Protected: Santa Claus and Sinterklaas

Posted by on Nov 19, 2013 in Blog, Featured | 0 comments

The other day I came across one of my direct mail letters about Santa Claus and Sinterklaas which I wrote a couple of years ago. Did you realize that Santa Claus is actually a morphed version of Sinterklaas?  Since the story is a fascinating one, I thought I would share it with you.Or so the story goes. Dutch settlers brought the Sinterklaas tradition to New York (US) in the 17th century. Dutch families got together every year to celebrate the anniversary of Saint Nicolas. And they spread the word. In the 19th century “Sinterklaas” or “St. A Claus” started to look more like the current Santa Claus with a white beard and a red outfit. Artists and poets embellished upon this enchanting figure. He became a happy, plump dwarf with reindeer instead of a white horse. At the end of the 1800s Santa Claus evolved into the Saint Nick we all know. It is strange to see one week a good-hearted man full of cheer at a Dutch shopping mall and the next week another one in a different outfit, when many years ago they were actually one and the same. Enjoy the holidays. Whether you celebrate Sinterklaas, Santa Claus or Father Christmas, they are all great traditions which bring us good tidings and lots of cheer.   Copyright photo: Barry Meyer,...

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Provocative punctuation marks

Posted by on Nov 19, 2013 in Blog, Featured | 0 comments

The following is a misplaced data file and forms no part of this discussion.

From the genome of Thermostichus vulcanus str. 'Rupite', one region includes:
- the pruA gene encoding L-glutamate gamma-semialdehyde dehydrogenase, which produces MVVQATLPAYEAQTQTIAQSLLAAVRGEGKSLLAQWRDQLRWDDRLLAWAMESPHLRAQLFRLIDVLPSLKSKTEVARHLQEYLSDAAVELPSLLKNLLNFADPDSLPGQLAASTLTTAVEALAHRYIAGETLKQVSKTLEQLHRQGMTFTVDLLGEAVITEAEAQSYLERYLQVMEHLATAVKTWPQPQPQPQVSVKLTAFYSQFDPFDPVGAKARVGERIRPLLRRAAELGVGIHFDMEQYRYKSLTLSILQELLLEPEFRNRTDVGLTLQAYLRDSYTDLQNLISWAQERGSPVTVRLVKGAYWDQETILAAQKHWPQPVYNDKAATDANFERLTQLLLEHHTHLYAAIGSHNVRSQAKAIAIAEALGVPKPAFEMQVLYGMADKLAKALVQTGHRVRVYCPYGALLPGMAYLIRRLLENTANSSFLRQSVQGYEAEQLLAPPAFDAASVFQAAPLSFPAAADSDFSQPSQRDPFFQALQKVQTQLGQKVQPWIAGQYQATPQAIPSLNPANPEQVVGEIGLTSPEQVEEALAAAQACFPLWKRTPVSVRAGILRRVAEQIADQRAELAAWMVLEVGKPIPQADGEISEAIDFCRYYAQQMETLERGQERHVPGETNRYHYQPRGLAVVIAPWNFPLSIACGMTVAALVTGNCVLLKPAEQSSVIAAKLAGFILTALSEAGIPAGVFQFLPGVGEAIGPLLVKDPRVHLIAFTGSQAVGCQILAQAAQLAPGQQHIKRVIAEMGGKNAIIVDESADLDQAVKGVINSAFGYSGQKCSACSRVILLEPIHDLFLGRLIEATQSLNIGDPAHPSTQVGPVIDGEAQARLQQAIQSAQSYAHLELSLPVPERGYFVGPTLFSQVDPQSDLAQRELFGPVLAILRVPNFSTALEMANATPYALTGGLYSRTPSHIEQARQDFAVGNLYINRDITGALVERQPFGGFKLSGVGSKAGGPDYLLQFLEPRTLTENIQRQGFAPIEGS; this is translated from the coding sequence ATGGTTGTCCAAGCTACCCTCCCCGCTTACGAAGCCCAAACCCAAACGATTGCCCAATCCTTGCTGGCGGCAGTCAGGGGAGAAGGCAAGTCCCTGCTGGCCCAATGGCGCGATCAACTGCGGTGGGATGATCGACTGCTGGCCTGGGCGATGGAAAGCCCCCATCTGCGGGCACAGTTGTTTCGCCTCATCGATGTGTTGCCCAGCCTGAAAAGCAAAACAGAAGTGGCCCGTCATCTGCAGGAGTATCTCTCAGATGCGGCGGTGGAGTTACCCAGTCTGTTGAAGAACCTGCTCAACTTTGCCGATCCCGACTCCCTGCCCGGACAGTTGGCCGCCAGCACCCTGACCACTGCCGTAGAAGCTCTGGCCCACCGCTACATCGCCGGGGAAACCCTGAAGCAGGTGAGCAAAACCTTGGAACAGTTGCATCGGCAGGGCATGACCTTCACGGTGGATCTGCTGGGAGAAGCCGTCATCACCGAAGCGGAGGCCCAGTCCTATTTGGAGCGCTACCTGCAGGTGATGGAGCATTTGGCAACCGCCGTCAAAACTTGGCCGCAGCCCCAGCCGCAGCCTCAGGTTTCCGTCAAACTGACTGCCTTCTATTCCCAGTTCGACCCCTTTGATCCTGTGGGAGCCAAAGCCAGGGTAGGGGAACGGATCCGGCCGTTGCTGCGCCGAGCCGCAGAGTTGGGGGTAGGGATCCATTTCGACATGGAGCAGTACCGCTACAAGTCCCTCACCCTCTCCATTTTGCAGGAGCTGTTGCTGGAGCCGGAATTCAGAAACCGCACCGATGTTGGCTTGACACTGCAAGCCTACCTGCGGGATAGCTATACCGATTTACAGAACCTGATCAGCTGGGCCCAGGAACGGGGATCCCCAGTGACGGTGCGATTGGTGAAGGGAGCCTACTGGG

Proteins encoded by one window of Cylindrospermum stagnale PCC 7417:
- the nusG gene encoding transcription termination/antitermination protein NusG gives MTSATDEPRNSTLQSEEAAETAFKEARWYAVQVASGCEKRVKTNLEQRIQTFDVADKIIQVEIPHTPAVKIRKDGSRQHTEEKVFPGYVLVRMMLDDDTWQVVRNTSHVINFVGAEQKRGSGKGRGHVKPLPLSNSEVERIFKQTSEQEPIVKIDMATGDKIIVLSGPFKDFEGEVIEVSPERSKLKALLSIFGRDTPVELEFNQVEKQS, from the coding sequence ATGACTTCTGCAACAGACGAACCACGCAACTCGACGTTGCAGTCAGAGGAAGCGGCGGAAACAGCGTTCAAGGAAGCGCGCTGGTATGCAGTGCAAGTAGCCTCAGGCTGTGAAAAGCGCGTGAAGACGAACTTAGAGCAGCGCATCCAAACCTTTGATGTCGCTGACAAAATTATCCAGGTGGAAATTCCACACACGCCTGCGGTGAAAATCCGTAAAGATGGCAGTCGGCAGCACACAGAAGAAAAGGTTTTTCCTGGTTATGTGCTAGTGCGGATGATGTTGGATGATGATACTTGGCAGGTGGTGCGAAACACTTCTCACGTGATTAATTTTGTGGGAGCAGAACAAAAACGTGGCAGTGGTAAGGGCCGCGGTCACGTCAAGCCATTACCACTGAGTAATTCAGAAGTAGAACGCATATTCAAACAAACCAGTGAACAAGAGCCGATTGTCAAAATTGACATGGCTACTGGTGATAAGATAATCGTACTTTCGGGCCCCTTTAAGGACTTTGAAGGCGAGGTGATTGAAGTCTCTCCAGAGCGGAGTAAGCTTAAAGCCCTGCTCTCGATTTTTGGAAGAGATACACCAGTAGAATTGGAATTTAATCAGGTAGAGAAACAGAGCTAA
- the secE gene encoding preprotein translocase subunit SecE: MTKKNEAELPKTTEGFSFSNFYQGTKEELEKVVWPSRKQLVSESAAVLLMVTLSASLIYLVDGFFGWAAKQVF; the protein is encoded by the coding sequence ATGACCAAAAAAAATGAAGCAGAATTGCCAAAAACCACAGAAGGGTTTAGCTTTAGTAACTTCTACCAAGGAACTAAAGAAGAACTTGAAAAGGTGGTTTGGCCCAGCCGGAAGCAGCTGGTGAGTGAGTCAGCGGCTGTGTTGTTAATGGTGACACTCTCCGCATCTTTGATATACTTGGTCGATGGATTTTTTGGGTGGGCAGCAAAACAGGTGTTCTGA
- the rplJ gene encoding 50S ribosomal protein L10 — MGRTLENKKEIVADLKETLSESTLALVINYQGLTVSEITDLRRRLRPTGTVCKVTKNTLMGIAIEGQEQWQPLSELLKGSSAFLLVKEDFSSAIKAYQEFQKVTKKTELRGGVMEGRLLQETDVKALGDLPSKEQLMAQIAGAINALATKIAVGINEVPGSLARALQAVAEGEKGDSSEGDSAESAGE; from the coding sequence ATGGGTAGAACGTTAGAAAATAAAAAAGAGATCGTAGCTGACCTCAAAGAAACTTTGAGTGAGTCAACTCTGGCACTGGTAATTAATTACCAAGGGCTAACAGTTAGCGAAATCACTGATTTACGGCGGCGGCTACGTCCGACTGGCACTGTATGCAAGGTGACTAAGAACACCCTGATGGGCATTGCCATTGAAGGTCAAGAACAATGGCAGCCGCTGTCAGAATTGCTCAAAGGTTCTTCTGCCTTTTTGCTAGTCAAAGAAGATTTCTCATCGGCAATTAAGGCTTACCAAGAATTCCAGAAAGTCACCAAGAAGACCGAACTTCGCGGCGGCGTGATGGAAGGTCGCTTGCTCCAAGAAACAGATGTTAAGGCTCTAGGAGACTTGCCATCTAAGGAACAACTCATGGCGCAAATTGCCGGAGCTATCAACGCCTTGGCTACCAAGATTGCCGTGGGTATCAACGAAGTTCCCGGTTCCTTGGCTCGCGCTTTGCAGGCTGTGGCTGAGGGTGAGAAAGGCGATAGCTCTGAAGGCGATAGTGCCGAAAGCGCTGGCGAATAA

It might not have grabbed your attention, but apostrophe abuse has been in the news lately. After the results of an apostrophe survey were made public, blogs on the topic of the apostrophe surfaced once again. According to the survey carried out by IT firm SpinVox, nearly half of the 2000 UK adults tested were unable to use the apostrophe correctly. Apostrophe makes headlines Just consult a couple of English language style guides and you will see that this punctuation mark is one which causes native speakers a lot of trouble. On BBC’s Newsnight, the possibility of actually ditching the apostrophe was even discussed. Should you be toying with the idea of getting rid of the apostrophe, The Guardian’s Style Guide suggests that you take a look at the phrases below before making up your mind. my sister’s friend’s investments my sisters’ friends’ investments my sisters’ friend’s investments my sister’s friends’ investments If you look closely, you will see that each phrase has a different meaning. So one reason to keep the apostrophe is simply to avoid confusion. Although these examples are crystal clear, the rules regarding possessives continue to be disputed. Is it Stephens’s story or Stephens’ story? Semicolon sparks emotion across the other side of the ocean Hardly a runner-up, the semicolon is the other punctuation mark which continues to make headlines. Although The New York Times praised a New York City Transit public service writer for using a semicolon on a public service paperboard sign, the semicolon tends to receive negative attention. One of the most well-known examples is a court’s decision to reject a conservative group’s challenge to a statue regarding gay marriage due to the insertion of a semicolon. “A conservative group had asked the court to order the city to ‘cease and desist issuing marriage licenses to and/or solemnising marriages of same-sex couples; to show cause before the court.’ As the San Francisco Superior Court Judge James Warren explained, the word ‘or’ should have been used instead of the semicolon. ‘I am not trying to be petty here,’ he told reporters, ‘but it is a big deal… That semicolon is a big deal.’” Americans in general dislike the semicolon and avoid using it. As applied linguist Ann Keating in the article “Pause Celebre” (Financial Times) explains, “Americans see the semicolon as punctuation’s axis of evil.” Although I do not have any strong feelings about the semicolon, I often avoid using the semicolon just by rewriting copy. My New Year’s resolution, however, is to use use this punctuation mark more often! *A client of Stars & Tulips inspired me to write this web column *Image courtesy of Stuart Miles /...